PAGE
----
The United States and China have signaled in recent news reports that they are making strides to reach a deal to resolve ongoing trade issues. Provided that no trade agreement is reached between the US and China before March 17, 2019, Congress is requiring that the Office of the United States Trade Representative (USTR) issue an exclusion process for products that are subject to the third round of tariffs issued pursuant to Section 301 of the Trade Act of 1974 ("Section 301 Tariffs"). As reported in our earlier alert, the third round of Section 301 Tariffs covers $200 billion worth of goods imported from China.

Following a report dated March 22, 2018, which concluded that China has misappropriated and continues to misappropriate US intellectual property, the Trump Administration issued the first of three rounds of Section 301 Tariffs. The first round of Section 301 tariffs, effective July 6, 2018, raised tariffs 25% on $34 billion worth of goods imported from China. The second round, effective on August 23, 2018, raised tariffs 25% on an additional $16 billion worth of goods. The third round, effective on September 24, 2018, raised tariffs 10% on $200 billion worth of goods. The tariff rate for goods covered by the third round of Section 301 Tariffs was scheduled to increase from 10% to 25% on January 1, 2019. However, on December 1, 2018, the US and China agreed to continue negotiating for at least 90 days during which time the Section 301 Tariff rate for the third round would remain at the 10% level until March 2, 2019. On February 24, 2019, citing "substantial progress" in trade talks, the President indicated that he would postpone increasing tariffs on the third round of goods and not raise tariffs to 25% on $200 billion worth of goods imported from China on March 2, 2019. Instead, tariff levels will remain at 10% beyond March 2, 2019.

Following the first and second rounds of Section 301 Tariffs, USTR published a process where interested parties could seek an exclusion from the additional duties. If granted, exclusions are valid for one year and apply retroactively to the effective date of the applicable Section 301 Tariff. As of February 14, 2019, USTR has granted approximately 960 exclusion requests for products covered by the first round of tariffs. USTR continues to review exclusion requests submitted in connection with the first round of tariffs and is concurrently reviewing exclusion requests submitted in connection with the second round of tariffs.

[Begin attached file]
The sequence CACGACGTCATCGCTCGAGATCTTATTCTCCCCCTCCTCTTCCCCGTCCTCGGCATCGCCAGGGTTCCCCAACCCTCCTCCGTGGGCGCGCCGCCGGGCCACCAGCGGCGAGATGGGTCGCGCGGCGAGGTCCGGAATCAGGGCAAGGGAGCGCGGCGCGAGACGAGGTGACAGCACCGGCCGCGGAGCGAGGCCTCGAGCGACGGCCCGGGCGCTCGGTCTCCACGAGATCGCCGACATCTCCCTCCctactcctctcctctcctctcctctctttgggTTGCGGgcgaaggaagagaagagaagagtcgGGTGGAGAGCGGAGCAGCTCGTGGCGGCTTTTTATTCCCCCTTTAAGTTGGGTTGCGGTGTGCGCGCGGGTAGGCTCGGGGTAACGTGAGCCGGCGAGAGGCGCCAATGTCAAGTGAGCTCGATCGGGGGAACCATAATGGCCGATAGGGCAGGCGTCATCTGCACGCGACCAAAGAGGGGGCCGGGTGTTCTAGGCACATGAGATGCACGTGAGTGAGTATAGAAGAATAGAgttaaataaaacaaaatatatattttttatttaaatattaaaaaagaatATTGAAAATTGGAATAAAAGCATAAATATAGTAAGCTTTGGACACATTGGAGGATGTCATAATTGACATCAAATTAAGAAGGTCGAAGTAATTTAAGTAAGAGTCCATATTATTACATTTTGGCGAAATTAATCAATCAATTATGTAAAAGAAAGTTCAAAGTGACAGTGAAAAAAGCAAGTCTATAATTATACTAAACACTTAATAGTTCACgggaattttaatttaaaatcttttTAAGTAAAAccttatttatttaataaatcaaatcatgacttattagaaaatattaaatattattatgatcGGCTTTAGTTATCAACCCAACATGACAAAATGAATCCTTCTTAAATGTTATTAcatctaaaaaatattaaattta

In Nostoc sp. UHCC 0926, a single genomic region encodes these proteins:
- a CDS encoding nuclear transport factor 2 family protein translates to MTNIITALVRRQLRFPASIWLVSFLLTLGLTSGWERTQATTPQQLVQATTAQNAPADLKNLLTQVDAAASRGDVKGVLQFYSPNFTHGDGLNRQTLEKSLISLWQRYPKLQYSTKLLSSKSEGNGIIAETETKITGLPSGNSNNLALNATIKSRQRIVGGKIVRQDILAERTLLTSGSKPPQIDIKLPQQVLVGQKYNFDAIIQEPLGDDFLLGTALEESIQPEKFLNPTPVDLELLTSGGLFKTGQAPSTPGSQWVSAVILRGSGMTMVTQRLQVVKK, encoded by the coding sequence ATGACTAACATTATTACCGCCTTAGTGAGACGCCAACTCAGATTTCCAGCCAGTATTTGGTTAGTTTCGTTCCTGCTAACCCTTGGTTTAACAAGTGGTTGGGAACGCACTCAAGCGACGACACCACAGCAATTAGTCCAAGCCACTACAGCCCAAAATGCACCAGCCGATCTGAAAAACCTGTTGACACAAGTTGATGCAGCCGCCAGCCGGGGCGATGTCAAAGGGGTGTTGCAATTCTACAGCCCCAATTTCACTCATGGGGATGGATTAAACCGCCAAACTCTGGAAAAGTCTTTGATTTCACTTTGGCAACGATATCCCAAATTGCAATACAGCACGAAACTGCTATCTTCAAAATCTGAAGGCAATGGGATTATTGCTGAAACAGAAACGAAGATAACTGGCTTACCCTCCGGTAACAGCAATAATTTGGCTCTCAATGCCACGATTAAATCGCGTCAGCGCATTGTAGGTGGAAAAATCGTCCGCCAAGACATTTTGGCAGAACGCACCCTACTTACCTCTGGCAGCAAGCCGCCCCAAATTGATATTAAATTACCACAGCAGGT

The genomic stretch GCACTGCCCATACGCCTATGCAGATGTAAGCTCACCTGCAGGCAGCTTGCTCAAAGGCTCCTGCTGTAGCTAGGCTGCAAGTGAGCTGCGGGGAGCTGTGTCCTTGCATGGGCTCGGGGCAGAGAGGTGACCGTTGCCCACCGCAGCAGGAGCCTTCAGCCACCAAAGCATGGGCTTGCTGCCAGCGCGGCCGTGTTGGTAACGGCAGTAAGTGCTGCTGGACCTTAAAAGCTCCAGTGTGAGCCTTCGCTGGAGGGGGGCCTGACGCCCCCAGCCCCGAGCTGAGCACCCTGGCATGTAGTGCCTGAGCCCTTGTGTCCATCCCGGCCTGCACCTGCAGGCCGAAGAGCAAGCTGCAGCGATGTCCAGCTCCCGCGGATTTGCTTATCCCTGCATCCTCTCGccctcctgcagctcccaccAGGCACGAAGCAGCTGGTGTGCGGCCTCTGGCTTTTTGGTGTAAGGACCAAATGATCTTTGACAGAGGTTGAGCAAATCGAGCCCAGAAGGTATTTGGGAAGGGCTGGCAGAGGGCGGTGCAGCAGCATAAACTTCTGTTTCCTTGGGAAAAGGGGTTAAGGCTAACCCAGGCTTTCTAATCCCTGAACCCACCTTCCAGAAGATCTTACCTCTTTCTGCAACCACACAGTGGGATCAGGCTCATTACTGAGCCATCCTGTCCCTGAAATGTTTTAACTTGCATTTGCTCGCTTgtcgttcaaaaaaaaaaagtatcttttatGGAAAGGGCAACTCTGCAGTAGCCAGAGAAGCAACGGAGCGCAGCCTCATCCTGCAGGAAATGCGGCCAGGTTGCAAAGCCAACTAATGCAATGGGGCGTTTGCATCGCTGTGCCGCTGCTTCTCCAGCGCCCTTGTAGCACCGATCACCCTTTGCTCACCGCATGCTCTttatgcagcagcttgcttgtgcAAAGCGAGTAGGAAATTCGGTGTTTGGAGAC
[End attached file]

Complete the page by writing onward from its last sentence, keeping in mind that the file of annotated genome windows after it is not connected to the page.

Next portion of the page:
Despite the issuance of exclusion request processes for both the first and second round of Section 301 Tariffs, USTR did not issue an exclusion request process for the third round of tariffs due, reportedly, to the lower duty rate applicable to the third round (10% compared to the 25% applicable to the first and second rounds). In early January 2019, the USTR advised Congress that if the duty rate applicable to the third round of tariffs is raised to 25%, then USTR will initiate an exclusion process for products covered by the third round. On Friday, February 15, 2019, Congress made that commitment an explicit requirement regardless of whether the duty rate for the third round jumps to 25% or remains at 10%, in language included with the spending package passed by Congress to avert another partial government shutdown.

On February 15, the President signed the new spending package. In the joint explanatory statement for the spending package, which is available here, Congress requires that USTR create an exclusion process for products covered by the third round of Section 301 Tariffs within 30 days (i.e. no later than Sunday, March 17). The joint explanatory statement notes: "It is concerning that there is no exclusion process for goods subject to tariffs in round 3 of the Section 301 proceeding, as was done in the first two rounds. USTR shall establish an exclusion process for tariffs imposed on goods subject to Section 301 tariffs in round 3. This process should be initiated no later than 30 day after enactment of this Act, following the same procedures as those in rounds 1 and 2, allowing stakeholders to request that particular products classified within a tariff subheading subject to new round 3 tariffs be excluded from the Section 301 tariffs." Unless the US and China reach an agreement before March 17 to end the trade war, those affected by round three of the Section 301 Tariffs will soon be able to file exclusion requests.